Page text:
POPUP "&View", 201,,, 1002
  BEGIN
    MENUITEM "&Status Bar", 102,, MFS_CHECKED
  END
END

First comes the header, whose contents are fixed:

0000  01 00          // wVersion = 1
0002  04 00          // cbHeaderSize = 4

Before the list of extended menu item templates, we have the context help ID:

0004  E8 03 00 00    // dwContextHelpID = 1000

Since our first menu item is a pop-up submenu, the wFlags will have the bottom bit set:

0008  00 00 00 00    // dwType = MFT_STRING
000C  00 00 00 00    // dwState = 0
0010  C8 00 00 00    // wID = 200
0014  01 00          // wFlags = "pop-up submenu"
0016  26 00 46 00 69 00 6C 00 65 00 00 00
                     // "&File" + null terminator
0022  00 00          // Padding to restore alignment

Notice the two bytes of padding so that we return to DWORD alignment.

The wFlags promised a pop-up submenu, so here it is.

0024  E9 03 00 00    // dwContextHelpID = 1001

// First item
0028  00 00 00 00    // dwType = MFT_STRING
002C  00 00 00 00    // dwState = 0
0030  64 00 00 00    // dwID = 100
0034  00 00          // wFlags = 0
0036  26 00 4F 00 70 00 65 00 6E 00 09 00
      43 00 74 00 72 00 6C 00 2B 00 4F 00 00 00
                     // "&Open\tCtrl+O" + null terminator

// Second item
0050  00 08 00 00     // dwType = MFT_SEPARATOR
0054  00 00 00 00     // dwState = 0
0058  FF FF FF FF     // dwID = -1
005C  00 00           // wFlags = 0
005E  00 00           // ""

// Third (final) item
0060  00 00 00 00     // dwType = MFT_STRING
0064  00 00 00 00     // dwState = 0
0068  65 00 00 00     // dwID = 101
006C  80 00           // wFlags = "this is the last menu item"
0070  26 00 45 00 78 00 69 00 74 00 09 00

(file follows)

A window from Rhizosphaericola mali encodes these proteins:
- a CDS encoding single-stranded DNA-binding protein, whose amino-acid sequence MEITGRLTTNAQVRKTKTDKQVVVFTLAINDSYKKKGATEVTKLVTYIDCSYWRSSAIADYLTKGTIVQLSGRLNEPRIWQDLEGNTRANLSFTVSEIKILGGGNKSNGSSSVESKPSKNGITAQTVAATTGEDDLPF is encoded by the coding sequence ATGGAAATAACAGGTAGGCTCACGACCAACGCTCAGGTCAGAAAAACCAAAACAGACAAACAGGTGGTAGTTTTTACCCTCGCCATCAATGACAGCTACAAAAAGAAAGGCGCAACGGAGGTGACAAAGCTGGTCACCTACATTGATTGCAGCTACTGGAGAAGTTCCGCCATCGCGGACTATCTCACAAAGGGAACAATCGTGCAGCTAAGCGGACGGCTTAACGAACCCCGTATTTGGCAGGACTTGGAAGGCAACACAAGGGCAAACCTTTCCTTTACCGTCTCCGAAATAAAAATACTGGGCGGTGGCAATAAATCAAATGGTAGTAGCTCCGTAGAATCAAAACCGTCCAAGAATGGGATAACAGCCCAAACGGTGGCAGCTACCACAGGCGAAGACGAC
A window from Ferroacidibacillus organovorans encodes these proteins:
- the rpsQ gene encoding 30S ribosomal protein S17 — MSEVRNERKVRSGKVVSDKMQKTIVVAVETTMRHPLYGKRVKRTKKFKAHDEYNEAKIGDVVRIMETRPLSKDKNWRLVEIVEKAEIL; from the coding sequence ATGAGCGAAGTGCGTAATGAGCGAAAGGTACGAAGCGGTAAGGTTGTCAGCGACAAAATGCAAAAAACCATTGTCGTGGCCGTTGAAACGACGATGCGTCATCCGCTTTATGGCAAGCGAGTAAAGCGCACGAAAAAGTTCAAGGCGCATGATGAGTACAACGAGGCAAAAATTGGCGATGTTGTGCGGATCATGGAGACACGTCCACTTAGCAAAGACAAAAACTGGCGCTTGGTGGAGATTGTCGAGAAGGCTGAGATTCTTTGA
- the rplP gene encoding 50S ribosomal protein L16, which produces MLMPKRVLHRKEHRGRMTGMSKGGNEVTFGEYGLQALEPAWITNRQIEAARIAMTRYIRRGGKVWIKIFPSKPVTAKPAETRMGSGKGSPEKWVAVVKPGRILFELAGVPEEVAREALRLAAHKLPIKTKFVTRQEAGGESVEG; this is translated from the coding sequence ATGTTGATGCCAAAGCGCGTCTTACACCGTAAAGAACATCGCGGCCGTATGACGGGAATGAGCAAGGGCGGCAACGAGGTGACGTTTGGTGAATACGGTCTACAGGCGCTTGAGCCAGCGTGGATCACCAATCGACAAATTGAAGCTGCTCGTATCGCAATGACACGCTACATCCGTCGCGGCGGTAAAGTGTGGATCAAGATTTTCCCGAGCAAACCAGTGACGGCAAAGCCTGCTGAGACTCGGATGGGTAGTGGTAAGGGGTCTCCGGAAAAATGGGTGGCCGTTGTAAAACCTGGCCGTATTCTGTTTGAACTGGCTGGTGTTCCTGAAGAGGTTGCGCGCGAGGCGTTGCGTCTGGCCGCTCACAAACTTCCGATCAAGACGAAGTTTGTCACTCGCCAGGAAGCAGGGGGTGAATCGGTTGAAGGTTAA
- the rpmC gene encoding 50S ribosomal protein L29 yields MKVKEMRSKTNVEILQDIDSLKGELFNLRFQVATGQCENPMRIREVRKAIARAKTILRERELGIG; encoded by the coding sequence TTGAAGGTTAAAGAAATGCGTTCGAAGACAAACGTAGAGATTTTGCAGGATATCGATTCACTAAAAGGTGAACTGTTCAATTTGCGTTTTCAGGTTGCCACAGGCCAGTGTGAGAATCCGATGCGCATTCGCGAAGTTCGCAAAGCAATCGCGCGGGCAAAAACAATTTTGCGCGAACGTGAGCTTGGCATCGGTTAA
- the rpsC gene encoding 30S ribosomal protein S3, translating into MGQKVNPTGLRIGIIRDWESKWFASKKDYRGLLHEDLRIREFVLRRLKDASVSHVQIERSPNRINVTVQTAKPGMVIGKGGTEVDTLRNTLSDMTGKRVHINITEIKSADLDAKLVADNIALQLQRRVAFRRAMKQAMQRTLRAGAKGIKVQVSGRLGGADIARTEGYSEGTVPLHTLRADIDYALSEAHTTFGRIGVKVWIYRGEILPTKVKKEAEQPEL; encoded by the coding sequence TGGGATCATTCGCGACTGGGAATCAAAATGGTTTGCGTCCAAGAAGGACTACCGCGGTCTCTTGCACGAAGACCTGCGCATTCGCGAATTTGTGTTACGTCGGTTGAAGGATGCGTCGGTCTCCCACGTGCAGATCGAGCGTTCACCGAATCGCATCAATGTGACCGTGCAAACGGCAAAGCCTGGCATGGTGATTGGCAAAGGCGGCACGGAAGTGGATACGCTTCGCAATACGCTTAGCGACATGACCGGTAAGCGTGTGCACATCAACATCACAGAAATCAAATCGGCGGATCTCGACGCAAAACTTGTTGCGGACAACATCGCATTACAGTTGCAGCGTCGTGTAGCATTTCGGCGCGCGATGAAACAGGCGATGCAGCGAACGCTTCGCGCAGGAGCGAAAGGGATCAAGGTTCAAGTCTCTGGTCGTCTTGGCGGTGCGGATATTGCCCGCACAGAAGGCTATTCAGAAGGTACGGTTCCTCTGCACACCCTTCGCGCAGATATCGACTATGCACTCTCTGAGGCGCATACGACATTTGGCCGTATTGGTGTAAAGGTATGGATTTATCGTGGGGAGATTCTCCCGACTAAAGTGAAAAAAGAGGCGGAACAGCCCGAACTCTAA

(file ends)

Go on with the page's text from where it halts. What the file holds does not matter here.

41 00 6C 00 74 00 2B 00 58 00 00 00
                      // "&Exit\tAlt+X" + null terminator
0086  00 00          // Padding to restore alignment

When we see the "end" marker, we pop one level back to the main menu.

0088  00 00 00 00     // dwType = MFT_STRING
008C  00 00 00 00     // dwState = 0
0090  C9 00 00 00     // dwID = 201
0094  81 00           // wFlags = "pop-up submenu" |
                      //          "this is the last menu item"
0096  26 00 56 00 69 00 65 00 77 00 00 00
                      // "&View" + null terminator
00A2  00 00          // Padding to restore alignment

The set bottom bit in the wFlags indicates that another pop-up submenu is coming, and the "end" marker means that once the submenu is finished, we are done.

00A4  EA 03 00 00    // dwContextHelpID = 1002

00A8  00 00 00 00    // dwType = MFT_STRING
00AC  08 00 00 00    // dwState = MFS_CHECKED
00B0  66 00 00 00    // dwID = 102
00B4  80 00          // wFlags = "this is the last menu item"
00B6  26 00 53 00 74 00 61 00 74 00 75 00
      73 00 20 00 42 00 61 00 72 00 00 00
                     // "&Status Bar" + null terminator
00CE  00 00          // Padding to restore alignment

Since the pop-up submenu has only one item, the first item is also the last.

That's it for the evolution of menu templates, starting from a series of calls to the ANSI version of InsertMenu to a series of calls to the Unicode version of InsertMenuItem. Menu templates get much less attention than dialog templates, but if you wanted to know how they work, well, there you have it.